BEST OF THE WORST
When it comes to government-sanctioned modes of self-expression, it’s hard to beat a vanity plate, and while you may think you have already seen the most ridiculous ones out on the road, the fact is that the true gems lie in the discard pile.
Despite how it may seem from casual observance, the Ontario government does have stipulations for what is and isn’t acceptable to be printed on a vanity license plate in the province. Obscene language and derogatory slang are also no-go’s for vanity plate submissions in Ontario, therefore ruling out such pieces of micro poetry as 2020.WTF, AREUDUMB, DAAAAMN, and HECKIN.
References to public figures, politicians and law enforcement are also a point of concern for vanity plates, so unfortunately applicants for OHOPOPO, GRETAWHO, PREZIDNT, and VV.PUTIN may be forced to develop a personality instead Finally, anything that may commonly be considered difficult to read won’t make it through the application process; submissions like JU5TSOLD, KOBEEEEE, LE4F5, MR.FR35H, OLDSKOQL, SORRRRRY, and WAK4NDA, for example, did not make the cut.
What must have first felt like a cruel joke became all too serious for one London, Ont. couple, as Paige Chiacchia and Kevin Nyamutera were left helpless as both of their vehicles were stolen from their driveway, within the span of about 45 minutes in December.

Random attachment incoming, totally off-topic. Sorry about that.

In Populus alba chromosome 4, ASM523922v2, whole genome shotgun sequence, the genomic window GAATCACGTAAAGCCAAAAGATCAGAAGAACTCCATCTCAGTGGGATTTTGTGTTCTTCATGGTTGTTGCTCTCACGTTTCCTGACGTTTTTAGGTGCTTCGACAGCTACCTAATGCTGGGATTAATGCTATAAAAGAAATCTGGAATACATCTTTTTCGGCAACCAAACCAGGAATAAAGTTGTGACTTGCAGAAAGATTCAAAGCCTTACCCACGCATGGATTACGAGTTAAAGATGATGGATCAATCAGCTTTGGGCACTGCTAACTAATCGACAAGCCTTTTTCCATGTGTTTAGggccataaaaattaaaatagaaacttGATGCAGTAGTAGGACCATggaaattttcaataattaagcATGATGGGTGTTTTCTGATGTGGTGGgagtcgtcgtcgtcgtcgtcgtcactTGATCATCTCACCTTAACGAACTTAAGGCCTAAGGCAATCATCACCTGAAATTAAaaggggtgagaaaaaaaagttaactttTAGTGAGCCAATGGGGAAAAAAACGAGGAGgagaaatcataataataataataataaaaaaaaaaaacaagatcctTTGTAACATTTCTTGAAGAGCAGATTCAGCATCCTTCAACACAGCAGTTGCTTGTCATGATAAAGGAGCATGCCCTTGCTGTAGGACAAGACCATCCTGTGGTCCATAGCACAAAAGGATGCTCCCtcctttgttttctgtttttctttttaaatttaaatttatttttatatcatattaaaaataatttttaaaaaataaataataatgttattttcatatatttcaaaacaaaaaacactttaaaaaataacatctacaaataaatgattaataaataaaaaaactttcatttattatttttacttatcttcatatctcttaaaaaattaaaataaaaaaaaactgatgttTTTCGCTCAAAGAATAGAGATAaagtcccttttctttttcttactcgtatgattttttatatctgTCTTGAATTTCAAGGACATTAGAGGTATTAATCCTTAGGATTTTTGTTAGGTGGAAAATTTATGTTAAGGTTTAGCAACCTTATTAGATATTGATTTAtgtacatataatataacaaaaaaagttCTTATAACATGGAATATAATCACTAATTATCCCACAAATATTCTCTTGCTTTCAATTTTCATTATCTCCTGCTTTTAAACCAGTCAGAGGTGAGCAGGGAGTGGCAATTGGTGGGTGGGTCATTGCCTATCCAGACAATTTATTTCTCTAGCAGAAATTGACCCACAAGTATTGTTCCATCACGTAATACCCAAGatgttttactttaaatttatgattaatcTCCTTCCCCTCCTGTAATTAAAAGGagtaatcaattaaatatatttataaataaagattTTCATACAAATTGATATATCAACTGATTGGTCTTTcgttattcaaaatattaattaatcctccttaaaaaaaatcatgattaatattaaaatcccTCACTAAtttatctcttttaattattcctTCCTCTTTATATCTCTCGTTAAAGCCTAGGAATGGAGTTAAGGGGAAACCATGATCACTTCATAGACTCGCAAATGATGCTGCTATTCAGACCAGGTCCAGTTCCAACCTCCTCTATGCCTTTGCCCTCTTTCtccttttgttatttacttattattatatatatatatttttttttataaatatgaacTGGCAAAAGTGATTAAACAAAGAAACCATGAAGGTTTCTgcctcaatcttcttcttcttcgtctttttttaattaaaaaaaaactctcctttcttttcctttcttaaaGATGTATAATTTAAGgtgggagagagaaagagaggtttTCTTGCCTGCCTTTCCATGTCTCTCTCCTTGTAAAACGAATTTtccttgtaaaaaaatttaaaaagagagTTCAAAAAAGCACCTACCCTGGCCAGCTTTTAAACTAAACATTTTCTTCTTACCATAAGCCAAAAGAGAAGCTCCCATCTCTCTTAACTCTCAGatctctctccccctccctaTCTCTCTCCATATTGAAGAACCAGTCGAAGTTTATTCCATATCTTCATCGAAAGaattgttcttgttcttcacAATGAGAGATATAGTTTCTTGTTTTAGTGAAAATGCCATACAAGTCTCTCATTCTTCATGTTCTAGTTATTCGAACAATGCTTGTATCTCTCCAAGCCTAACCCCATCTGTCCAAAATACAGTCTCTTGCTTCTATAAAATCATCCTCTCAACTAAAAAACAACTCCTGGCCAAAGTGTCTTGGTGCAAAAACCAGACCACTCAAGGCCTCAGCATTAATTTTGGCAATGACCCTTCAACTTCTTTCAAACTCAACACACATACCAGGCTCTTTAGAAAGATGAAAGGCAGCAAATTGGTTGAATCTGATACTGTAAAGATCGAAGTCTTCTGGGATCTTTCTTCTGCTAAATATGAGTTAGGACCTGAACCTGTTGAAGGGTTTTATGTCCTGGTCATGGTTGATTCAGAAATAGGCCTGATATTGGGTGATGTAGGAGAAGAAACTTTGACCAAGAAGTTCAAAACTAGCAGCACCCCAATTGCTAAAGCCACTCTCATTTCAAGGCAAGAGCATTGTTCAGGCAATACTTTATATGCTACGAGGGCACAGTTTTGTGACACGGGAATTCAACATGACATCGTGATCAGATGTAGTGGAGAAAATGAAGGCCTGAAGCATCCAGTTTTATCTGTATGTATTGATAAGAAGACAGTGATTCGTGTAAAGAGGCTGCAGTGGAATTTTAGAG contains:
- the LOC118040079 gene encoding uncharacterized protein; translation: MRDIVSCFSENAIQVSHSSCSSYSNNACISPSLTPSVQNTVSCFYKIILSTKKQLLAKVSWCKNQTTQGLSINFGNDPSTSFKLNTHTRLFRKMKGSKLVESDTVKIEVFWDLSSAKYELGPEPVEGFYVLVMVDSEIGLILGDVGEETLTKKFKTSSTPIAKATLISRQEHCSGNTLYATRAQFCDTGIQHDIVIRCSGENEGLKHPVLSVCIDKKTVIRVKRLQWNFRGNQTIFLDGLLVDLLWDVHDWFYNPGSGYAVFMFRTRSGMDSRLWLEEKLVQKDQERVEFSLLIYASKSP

Nyamutera was the victim of what is called a “warmup theft”; a practice among thieves to target vehicles that are left unattended in driveways while they heat up. One stolen car is devastating enough, but when Chiacchia realized that the spare keys to her Ford Fusion were still on the keyring of Nyamutera’s Toyota RAV4, which was taken from their driveway about 30 minutes earlier, she knew the worst was yet to come. In a tragic moment of irony, Chiacchia’s fears were proven valid.
“I was about to go buy a steering wheel lock … and Googling where to get one,” she told the CBC. “I got dressed and was about to go get the steering wheel lock and my car was also gone.
“We were sitting in the living room in dead silence, listening, and we could not hear a single thing. Not a car door, nothing.” To say the couple was gutted to have their relatively new vehicles–and recently paid off, in Chiacchia’s case–stolen just before Christmas would be putting it lightly. Luckily, the couple said they already had surveillance cameras on their wish list this year.